Apple dominates 64-bit mobile processors as also-rans lag behind

Just one quarter after the launch of Apple’s A7, the first 64-bit mobile processor, the company managed to power more than 36 million iPhones and iPads with this chip. With the introduction of A7, Apple has once again shaken the whole mobile industry, forcing chipset suppliers and device vendors to make 64-bit chips a high priority in their roadmaps.

Intel, Marvell, MediaTek, Qualcomm, and Nvidia all announced their first 64-bit mobile processors at Mobile World Congress this year, but 64-bit-compliant smartphones are unlikely to hit the market before the release of the next Android update, expected in the second half of the year. By the end of 2014, ABI Research expects shipments of 64-bit mobile processors to exceed 182 million, of which only 20% will power Android devices.

Interestingly, the overwhelming majority of 64-bit mobile chips announced so far are targeted at the mid-range of the Android market and not the high-end part of it. “A number of early adopters will initially use 64-bit as a catchy marketing strategy to easily communicate differentiation using ‘more-is-better’ adage previously used for promoting performance in the multi-core processor race,” commented Malik Saadi, practice director at ABI Research, in a statement. “This is not to say that 64-bit processing will not add any significant value to the Android sphere but the benefits of this technology will become apparent only when its implementation over Android matures,” Saadi added.

Apple A7

By 2018 shipments of 64-bit processors targeting smartphones and tablets will exceed 1.12 billion units, representing 55% of the total market. Android devices will be leading consumption of these chips with 60% market share, followed by Apple’s iOS with 30% and Microsoft Windows in the third position with less than 9% market share.

ARM will be the dominant instruction set for 64-bit mobile processing over the forecast period but will gradually lose market share to x86 architecture, which will grasp about 10% share of the total market by 2018.

These findings are part of ABI Research’s Mobile Device Semiconductors Research Service.

Source: ABI Research

MacDailyNews Take: Apple leads. The rest follow at a distance. As usual.

[Thanks to MacDailyNews Readers “Brawndo Drinker” and “James W.” for the heads up.]

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  1. This 64-bit processor would be much more impressive if there was something that it did that was different from prior devices and was obvious to the user.

        1. Do you really think that the Fingerprint ID sensor has anything to do with 64 bits? How can I see the difference with 64 bits on games that DON’T YET EXIST? Please discuss the differences that anyone can notice right now.

            1. Please tell me what percentage of games are 64 bit on the App Store? Then tell me how many of those games benefit from 64 bit processors? I know that the GRAPHICS PROCESSOR makes a difference but it is not the 64 bit A7 chip.

              I think that maybe you are new to Apple products and are of the ilk who grew up with Windows spec chasing mentality thinking bigger is better.

    1. It’s still very early in the 64 bit mobile game. Apple has enabled the SW developer world. Apple built it, and they will come. Just as it took time to transition desktop SW from 8 to 16 bit, 16 to 32 and 32 to 64, this ramp up period has started for the iOS world. Apple’s competitors are easily a year behind, maybe more. It’ll be an interesting study to see what slick things the SW developers will come up with for the 64 bit iOS world.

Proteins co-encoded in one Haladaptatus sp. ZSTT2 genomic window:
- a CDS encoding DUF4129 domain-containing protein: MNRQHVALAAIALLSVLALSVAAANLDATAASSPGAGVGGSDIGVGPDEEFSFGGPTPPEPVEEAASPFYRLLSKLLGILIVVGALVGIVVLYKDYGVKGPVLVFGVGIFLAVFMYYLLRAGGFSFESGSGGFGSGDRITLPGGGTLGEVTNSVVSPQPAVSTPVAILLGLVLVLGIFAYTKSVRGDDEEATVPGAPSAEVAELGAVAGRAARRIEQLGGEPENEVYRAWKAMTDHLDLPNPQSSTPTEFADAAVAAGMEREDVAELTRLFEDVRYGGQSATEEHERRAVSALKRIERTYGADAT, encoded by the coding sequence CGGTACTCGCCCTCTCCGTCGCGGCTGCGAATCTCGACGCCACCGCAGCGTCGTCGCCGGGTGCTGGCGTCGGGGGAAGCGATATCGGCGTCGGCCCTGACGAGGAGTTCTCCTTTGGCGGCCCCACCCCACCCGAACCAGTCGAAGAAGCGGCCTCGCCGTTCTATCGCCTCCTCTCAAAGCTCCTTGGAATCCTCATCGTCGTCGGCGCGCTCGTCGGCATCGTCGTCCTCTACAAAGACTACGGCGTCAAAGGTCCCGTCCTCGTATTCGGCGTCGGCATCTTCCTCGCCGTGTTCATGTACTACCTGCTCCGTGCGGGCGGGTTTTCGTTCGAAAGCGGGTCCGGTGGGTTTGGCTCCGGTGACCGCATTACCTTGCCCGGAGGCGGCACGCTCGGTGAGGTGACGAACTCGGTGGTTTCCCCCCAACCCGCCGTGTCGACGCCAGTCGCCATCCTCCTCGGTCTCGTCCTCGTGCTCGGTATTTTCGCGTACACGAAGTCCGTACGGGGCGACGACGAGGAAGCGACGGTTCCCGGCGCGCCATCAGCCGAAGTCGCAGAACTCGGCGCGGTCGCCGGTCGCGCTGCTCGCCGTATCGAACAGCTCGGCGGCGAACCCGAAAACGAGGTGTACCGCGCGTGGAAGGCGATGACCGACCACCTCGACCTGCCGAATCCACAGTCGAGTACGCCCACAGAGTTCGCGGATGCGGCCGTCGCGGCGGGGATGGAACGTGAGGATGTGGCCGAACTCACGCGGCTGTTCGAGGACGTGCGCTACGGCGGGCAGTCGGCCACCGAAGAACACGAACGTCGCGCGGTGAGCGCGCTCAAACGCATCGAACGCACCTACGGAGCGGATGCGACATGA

2. Well that’s the point isn’t it… It doesn’t have to be obvious to the user, it’s a CPU, not a camera or display. The new 64 bit architecture allows your phone to be more efficient. The iPhone 5S is up to twice as fast, with a less powerful battery, but still maintains the battery life of the previous model.

  2. I hope you are joking.

    If not, a question: Your qualifications for making such SWEEPING criticisms of the world’s largest tech company are…. what, exactly?

    1. His qualifications are that he jacks off in the office toilet twice a day and calls that a productive day. He’s known by his office mates as Jackoff Smith.

    1. Good point, and as the article reflects, the Android market will put in 64 bit without any benefit to the user – just to sell product as NEW.

      Apple has a game plan, 64-bit has been the candy Apple has been seeking during its search for processors. Intel just wouldn’t agree to that direction nor could they supply hence why Apple abondoned Intel for mobile processors.

  3. At the top of the slide it says desktop class. That’s where they are headed with this in the end I reckon. Iphone also runs osx or a merged version on ios and osx. On the go it works like an iphone. Get home or to work and it connects to the TV or monitor wirelessly and off you go as you would with a mac. Heck, the iphone screen could even become the trackpad.

  4. When Apple released 64 bit iPhones, Android manufacturers tried to claim that 64 bit on a phone was nothing more than a marketing gimmick. Now they’re planning to put 64 bit processors into mid-range Androids, which can’t take advantage of that power, which really does make it nothing more than a marketing gimmick. It’s certainly one way to show that they were right.

    The huge difference between Apple’s 64 bit iPhones and the promised 64 bit Androids is that 64 bit iPhones are absolutely guaranteed to receive additional functionality with IOS updates over the next few years, while 64 bit Androids won’t have any certainty of being able to be updated.

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